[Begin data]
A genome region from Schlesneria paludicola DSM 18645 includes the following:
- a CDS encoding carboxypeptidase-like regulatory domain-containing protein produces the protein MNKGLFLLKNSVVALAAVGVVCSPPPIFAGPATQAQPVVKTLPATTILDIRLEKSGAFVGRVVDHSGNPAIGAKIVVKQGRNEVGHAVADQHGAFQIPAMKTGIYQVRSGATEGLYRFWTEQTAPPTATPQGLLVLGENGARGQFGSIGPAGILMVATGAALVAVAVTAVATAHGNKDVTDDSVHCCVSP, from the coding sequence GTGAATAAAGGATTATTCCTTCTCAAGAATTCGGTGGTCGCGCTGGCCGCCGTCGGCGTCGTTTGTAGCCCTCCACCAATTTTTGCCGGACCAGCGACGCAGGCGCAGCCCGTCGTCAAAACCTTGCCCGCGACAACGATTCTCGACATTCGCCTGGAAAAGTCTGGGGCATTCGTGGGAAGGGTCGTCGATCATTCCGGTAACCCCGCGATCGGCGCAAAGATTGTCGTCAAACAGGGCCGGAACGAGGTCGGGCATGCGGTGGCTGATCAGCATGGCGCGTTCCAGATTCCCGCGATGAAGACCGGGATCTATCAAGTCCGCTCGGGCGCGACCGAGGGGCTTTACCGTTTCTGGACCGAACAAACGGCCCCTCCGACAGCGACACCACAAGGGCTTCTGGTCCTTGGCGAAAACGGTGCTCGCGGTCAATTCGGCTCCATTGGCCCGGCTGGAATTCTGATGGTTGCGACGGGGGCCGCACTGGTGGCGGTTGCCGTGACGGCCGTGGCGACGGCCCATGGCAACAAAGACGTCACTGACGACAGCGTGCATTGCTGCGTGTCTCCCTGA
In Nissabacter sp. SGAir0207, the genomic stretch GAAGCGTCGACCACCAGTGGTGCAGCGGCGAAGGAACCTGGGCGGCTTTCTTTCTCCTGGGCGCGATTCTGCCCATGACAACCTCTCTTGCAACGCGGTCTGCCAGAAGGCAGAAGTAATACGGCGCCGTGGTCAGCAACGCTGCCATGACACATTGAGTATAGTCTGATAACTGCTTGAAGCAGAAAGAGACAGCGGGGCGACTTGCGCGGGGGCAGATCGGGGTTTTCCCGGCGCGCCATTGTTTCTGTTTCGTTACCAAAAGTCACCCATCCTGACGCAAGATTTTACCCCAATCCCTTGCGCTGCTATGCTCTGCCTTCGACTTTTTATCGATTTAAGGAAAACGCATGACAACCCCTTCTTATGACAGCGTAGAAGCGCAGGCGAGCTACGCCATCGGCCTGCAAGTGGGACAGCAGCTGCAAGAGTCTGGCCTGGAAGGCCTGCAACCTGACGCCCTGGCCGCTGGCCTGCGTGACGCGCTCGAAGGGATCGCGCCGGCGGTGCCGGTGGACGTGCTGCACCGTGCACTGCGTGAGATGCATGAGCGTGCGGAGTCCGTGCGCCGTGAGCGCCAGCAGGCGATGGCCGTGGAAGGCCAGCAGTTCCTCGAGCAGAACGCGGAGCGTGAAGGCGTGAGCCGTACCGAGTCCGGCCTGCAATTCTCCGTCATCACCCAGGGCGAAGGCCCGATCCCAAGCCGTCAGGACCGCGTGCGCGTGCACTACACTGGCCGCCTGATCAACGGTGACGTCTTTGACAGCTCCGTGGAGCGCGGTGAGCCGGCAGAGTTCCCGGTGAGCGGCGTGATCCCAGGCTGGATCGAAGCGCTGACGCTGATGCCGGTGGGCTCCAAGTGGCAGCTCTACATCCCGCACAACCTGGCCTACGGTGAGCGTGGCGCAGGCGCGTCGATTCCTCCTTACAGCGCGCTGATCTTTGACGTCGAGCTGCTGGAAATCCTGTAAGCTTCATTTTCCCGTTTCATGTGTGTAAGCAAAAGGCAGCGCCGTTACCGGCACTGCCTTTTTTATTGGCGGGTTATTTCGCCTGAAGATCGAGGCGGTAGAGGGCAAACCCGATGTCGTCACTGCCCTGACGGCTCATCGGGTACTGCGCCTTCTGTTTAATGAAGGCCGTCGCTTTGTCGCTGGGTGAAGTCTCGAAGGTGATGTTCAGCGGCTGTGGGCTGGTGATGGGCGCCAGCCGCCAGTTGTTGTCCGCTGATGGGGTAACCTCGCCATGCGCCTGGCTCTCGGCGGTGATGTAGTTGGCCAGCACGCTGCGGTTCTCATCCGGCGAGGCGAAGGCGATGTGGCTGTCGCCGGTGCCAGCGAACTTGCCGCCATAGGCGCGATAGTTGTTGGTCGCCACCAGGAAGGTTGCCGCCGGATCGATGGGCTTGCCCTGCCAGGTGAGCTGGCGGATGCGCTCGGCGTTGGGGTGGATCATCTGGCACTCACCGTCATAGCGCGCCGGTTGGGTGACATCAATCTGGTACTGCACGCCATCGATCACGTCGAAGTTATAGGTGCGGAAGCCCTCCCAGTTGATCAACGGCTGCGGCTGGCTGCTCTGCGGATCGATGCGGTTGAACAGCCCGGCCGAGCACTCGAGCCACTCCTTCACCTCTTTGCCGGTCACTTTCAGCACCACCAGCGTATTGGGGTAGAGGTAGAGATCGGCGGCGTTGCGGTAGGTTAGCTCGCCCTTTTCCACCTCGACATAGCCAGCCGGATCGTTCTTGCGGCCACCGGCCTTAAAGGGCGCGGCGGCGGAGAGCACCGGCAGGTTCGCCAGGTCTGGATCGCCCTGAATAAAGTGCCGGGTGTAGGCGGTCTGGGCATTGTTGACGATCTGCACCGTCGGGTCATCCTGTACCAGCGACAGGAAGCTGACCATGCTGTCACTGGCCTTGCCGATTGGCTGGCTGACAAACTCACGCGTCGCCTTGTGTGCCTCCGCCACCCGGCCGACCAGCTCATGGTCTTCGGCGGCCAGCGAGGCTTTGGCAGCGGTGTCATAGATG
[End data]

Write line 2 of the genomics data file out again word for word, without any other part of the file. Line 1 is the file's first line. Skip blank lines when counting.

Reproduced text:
- a CDS encoding carboxypeptidase-like regulatory domain-containing protein produces the protein MNKGLFLLKNSVVALAAVGVVCSPPPIFAGPATQAQPVVKTLPATTILDIRLEKSGAFVGRVVDHSGNPAIGAKIVVKQGRNEVGHAVADQHGAFQIPAMKTGIYQVRSGATEGLYRFWTEQTAPPTATPQGLLVLGENGARGQFGSIGPAGILMVATGAALVAVAVTAVATAHGNKDVTDDSVHCCVSP, from the coding sequence GTGAATAAAGGATTATTCCTTCTCAAGAATTCGGTGGTCGCGCTGGCCGCCGTCGGCGTCGTTTGTAGCCCTCCACCAATTTTTGCCGGACCAGCGACGCAGGCGCAGCCCGTCGTCAAAACCTTGCCCGCGACAACGATTCTCGACATTCGCCTGGAAAAGTCTGGGGCATTCGTGGGAAGGGTCGTCGATCATTCCGGTAACCCCGCGATCGGCGCAAAGATTGTCGTCAAACAGGGCCGGAACGAGGTCGGGCATGCGGTGGCTGATCAGCATGGCGCGTTCCAGATTCCCGCGATGAAGACCGGGATCTATCAAGTCCGCTCGGGCGCGACCGAGGGGCTTTACCGTTTCTGGACCGAACAAACGGCCCCTCCGACAGCGACACCACAAGGGCTTCTGGTCCTTGGCGAAAACGGTGCTCGCGGTCAATTCGGCTCCATTGGCCCGGCTGGAATTCTGATGGTTGCGACGGGGGCCGCACTGGTGGCGGTTGCCGTGACGGCCGTGGCGACGGCCCATGGCAACAAAGACGTCACTGACGACAGCGTGCATTGCTGCGTGTCTCCCTGA